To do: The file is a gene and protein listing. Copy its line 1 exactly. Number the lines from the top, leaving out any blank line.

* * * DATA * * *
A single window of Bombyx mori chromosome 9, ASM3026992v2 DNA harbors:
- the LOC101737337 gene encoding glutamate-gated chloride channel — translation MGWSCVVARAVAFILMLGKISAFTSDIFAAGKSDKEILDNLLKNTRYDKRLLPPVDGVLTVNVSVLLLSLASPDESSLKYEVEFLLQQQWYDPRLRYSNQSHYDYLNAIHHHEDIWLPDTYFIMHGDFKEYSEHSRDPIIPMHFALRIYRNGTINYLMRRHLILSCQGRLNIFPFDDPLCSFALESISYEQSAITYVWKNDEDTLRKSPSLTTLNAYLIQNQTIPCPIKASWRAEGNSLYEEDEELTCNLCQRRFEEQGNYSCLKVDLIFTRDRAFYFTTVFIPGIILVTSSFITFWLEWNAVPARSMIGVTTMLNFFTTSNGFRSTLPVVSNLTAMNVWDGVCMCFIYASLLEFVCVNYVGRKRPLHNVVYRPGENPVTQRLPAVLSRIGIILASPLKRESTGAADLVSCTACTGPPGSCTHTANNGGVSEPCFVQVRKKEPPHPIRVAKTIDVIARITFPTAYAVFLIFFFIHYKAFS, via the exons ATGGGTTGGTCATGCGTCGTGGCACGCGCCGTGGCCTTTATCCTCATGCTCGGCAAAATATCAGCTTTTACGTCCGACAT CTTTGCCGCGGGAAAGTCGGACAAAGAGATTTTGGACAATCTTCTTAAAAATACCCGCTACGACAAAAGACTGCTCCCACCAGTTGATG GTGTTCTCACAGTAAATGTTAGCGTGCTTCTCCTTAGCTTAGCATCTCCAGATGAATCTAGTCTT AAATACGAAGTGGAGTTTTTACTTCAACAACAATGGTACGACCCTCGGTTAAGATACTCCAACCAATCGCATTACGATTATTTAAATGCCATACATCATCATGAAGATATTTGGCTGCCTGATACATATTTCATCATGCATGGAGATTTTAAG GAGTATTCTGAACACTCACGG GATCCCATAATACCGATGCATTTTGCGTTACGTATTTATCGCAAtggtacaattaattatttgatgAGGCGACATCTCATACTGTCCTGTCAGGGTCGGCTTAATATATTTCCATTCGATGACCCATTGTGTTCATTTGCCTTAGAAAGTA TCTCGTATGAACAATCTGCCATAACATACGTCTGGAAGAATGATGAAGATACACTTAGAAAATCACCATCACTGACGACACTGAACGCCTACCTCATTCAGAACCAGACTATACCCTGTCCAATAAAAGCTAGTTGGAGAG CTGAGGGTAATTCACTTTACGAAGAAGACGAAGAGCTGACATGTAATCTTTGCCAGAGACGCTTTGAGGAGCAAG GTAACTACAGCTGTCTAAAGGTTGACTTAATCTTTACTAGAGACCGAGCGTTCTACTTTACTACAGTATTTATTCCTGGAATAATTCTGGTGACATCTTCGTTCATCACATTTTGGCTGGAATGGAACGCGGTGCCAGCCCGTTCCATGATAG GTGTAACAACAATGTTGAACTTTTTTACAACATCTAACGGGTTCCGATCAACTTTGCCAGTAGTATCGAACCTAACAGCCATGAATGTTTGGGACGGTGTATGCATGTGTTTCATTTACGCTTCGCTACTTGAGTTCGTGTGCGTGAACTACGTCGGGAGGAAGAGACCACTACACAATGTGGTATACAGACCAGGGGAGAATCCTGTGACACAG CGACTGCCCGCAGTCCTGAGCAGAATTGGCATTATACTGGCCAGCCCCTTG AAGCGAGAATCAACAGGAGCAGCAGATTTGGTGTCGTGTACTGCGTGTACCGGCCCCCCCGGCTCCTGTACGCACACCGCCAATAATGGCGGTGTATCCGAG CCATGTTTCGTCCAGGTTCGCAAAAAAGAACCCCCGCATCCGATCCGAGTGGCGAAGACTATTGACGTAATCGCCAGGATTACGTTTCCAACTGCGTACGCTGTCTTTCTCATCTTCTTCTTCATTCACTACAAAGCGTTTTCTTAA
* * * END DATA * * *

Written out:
A single window of Bombyx mori chromosome 9, ASM3026992v2 DNA harbors: